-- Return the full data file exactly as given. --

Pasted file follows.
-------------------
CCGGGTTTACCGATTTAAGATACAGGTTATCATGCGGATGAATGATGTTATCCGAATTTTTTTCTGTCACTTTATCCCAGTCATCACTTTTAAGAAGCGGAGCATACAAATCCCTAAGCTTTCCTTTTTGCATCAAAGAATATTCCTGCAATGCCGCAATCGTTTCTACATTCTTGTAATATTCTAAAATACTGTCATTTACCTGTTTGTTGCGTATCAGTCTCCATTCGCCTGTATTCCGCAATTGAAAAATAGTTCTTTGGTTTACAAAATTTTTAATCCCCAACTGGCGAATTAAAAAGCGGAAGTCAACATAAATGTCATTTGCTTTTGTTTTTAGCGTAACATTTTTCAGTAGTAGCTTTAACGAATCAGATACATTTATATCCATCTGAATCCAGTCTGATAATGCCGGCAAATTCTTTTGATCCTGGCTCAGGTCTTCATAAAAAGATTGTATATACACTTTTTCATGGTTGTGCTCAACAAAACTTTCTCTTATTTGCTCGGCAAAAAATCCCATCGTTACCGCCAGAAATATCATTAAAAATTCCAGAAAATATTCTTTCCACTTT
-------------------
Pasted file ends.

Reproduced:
CCGGGTTTACCGATTTAAGATACAGGTTATCATGCGGATGAATGATGTTATCCGAATTTTTTTCTGTCACTTTATCCCAGTCATCACTTTTAAGAAGCGGAGCATACAAATCCCTAAGCTTTCCTTTTTGCATCAAAGAATATTCCTGCAATGCCGCAATCGTTTCTACATTCTTGTAATATTCTAAAATACTGTCATTTACCTGTTTGTTGCGTATCAGTCTCCATTCGCCTGTATTCCGCAATTGAAAAATAGTTCTTTGGTTTACAAAATTTTTAATCCCCAACTGGCGAATTAAAAAGCGGAAGTCAACATAAATGTCATTTGCTTTTGTTTTTAGCGTAACATTTTTCAGTAGTAGCTTTAACGAATCAGATACATTTATATCCATCTGAATCCAGTCTGATAATGCCGGCAAATTCTTTTGATCCTGGCTCAGGTCTTCATAAAAAGATTGTATATACACTTTTTCATGGTTGTGCTCAACAAAACTTTCTCTTATTTGCTCGGCAAAAAATCCCATCGTTACCGCCAGAAATATCATTAAAAATTCCAGAAAATATTCTTTCCACTTT